To the slithering inhabitants of my lawn:
Moving out to the middle of nowhere has had its perks: less traffic, quieter nights
, and all-around peacefulness.
That is, until
we invaded your space by building a house you moved in.
For three years I lived in blissful ignorance to your existence, believing that the most terrifying occupants of our property were the occasional wasp or grasshopper. I would walk through the yard without a care in the world, sometimes even barefoot. I considered the overwhelming scent of our dog to be enough repellant for you to not even think about sliding over into our grass.
My utopia came to a crashing halt this summer with the discovery of your thin, discarded shell, laying on the rocks by the front door, serving as a threat to my outdoor afternoons. I refused to go out the door for days without sending out Feta the snake-hunting dog before me. Eventually I worked up the courage to be able to walk through the yard again.
Over Labor Day weekend, my parents came to town for a visit, but only gave me more bad news: my mother had found a home of yours. Next to our house. Luckily Steve promptly filled it and I had a vivid dream that night of you being trapped down there for eternity. I considered our yard cured of you, especially after cutting the grass myself and seeing no sign of you on a hot autumn day.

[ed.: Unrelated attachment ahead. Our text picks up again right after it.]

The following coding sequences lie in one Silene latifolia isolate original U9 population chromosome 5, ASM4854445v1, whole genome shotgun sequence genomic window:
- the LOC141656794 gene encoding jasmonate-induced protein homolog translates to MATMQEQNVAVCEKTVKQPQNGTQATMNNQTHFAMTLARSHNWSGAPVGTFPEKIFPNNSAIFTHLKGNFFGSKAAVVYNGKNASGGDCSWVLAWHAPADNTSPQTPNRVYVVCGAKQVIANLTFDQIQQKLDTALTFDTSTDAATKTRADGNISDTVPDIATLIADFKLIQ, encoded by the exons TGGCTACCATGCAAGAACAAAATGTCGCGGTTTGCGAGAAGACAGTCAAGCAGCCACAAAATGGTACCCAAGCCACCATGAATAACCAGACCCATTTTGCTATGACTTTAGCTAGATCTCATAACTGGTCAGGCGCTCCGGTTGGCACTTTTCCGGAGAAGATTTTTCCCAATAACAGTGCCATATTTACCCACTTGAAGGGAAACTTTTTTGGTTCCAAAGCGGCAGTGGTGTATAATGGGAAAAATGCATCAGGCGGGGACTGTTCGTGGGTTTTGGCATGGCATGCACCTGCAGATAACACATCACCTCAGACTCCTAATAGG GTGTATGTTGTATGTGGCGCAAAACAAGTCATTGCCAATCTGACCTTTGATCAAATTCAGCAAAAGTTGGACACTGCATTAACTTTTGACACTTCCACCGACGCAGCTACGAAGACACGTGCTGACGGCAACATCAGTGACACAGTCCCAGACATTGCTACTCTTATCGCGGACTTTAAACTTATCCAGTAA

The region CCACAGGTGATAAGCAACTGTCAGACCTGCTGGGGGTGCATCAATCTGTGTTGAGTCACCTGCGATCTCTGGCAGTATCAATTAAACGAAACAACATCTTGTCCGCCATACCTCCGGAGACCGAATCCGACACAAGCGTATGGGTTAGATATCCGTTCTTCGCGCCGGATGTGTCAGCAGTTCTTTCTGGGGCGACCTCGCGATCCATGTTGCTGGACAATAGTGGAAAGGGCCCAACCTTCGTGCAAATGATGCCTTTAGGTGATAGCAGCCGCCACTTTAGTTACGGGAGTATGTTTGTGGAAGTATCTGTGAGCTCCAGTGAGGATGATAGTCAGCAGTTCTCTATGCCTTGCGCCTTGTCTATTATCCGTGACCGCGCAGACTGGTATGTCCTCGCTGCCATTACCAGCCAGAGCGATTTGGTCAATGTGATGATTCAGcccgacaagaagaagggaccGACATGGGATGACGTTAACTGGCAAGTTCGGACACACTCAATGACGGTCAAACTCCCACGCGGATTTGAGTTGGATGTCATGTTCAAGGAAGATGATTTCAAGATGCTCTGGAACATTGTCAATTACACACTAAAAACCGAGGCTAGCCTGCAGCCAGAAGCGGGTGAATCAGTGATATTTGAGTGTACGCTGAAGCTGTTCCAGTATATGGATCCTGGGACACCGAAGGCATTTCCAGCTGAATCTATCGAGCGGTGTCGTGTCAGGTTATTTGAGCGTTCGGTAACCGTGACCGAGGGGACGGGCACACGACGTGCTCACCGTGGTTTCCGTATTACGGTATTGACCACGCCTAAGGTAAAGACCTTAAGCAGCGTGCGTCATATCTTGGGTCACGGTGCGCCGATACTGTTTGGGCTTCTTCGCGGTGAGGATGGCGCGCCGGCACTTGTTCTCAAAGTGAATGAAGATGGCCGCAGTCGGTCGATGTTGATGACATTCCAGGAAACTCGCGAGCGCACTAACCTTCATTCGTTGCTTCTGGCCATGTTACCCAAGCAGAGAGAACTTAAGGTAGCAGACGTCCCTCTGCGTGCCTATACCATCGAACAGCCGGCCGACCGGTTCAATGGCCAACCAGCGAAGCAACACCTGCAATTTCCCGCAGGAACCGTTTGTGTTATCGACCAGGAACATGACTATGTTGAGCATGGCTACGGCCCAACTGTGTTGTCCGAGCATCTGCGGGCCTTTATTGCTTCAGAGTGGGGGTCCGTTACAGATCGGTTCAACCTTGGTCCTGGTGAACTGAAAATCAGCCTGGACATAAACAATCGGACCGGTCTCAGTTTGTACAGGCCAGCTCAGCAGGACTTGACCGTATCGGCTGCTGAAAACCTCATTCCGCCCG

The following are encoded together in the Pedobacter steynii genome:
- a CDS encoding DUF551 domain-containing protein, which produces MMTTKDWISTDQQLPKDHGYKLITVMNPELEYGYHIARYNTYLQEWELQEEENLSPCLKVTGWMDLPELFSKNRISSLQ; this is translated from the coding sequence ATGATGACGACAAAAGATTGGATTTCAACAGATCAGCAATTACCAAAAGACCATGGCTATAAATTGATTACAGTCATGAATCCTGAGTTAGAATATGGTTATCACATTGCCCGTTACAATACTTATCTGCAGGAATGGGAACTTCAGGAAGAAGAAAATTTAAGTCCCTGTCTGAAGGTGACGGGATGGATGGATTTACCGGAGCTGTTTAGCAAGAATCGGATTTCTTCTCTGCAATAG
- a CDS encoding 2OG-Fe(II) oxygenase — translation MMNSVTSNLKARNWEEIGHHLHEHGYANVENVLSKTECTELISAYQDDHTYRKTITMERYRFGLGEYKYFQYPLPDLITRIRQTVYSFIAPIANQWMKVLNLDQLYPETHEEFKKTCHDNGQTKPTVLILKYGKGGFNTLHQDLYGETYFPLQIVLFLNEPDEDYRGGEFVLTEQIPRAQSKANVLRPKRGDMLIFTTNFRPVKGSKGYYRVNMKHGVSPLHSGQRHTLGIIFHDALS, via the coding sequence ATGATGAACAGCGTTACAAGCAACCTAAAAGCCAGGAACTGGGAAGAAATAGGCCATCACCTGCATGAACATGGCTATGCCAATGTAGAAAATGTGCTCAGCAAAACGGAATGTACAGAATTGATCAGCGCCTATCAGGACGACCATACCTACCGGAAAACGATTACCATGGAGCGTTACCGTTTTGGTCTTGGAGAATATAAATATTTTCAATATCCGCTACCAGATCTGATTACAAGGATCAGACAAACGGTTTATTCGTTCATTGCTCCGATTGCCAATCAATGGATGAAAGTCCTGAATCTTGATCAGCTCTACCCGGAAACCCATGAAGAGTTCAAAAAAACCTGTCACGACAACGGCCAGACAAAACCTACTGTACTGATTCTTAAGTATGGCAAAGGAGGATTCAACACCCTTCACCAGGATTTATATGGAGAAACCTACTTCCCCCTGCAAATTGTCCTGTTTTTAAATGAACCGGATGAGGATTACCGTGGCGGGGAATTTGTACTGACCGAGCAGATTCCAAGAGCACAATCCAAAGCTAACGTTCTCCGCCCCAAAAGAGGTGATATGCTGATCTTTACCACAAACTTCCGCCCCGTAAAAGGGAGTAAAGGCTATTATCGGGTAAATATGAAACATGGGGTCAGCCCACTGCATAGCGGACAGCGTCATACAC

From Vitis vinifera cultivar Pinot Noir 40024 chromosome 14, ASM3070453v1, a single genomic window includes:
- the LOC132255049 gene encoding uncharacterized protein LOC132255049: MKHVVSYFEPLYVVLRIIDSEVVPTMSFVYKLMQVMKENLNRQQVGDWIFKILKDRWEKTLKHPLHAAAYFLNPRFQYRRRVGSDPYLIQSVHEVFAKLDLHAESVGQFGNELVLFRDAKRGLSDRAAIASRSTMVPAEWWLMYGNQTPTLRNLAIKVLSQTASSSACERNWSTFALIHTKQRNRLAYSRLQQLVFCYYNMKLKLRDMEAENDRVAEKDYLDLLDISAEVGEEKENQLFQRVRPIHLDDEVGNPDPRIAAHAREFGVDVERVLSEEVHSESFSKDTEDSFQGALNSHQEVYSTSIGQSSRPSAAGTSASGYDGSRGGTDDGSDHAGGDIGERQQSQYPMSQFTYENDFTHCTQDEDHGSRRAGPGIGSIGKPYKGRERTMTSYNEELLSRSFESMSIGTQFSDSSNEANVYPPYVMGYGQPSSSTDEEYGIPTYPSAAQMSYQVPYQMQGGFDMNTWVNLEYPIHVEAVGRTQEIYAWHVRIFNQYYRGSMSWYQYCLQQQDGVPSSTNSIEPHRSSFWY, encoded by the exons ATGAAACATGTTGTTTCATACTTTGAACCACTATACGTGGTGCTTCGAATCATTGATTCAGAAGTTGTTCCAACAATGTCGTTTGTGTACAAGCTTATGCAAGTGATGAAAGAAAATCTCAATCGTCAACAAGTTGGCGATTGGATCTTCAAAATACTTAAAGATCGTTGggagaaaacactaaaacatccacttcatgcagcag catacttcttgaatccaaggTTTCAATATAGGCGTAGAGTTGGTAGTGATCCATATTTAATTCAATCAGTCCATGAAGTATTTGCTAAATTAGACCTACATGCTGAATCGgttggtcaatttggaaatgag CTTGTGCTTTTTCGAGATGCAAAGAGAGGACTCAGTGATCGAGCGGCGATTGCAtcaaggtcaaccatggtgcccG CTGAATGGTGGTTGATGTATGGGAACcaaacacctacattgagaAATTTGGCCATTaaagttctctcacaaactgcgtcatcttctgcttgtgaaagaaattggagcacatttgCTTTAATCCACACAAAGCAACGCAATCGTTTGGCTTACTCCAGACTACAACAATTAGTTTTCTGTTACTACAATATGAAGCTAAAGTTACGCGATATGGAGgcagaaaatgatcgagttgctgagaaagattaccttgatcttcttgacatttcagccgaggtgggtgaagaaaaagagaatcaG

But then yesterday happened.
The day that I will not soon forget.
Yesterday was the final straw.
It hadn’t been a tough enough week with Steve having surgery and mostly being out of commission. You had to startle all three of us on a leisurely walk through the neighborhood. I found it fitting that you scrambled back into the yard of the most ridiculous neighbors on the street.
But, no, that wasn’t enough for you.
As Feta was grazing in the yard, you slithered through the grass, leaving your scent to intrigue her, luring her to ignore the many attempts to call her inside. Since Steve was passed out from our stroll earlier in the day, this meant that I had to walk into the den of despair known as our backyard.
And then there you were.
Coiled and waiting to scare me and live in my dreams for weeks.
And now I refuse to go into my own yard.
Steve tried to find you and bring you to an untimely end with a shovel, but you were no where to be found. I’m sure that you were back in your lair, informing your compadres of the girl who lives in the house and how you don’t even need to move to make her scream.
So, now, garter snakes, I am asking you to leave.
This is your only warning.
If you choose to not heed this warning, you will be found and you will be destroyed.
By my ferocious, reptile-chewing Beast:
On second thought, maybe I’ll just run you over with the lawn mower.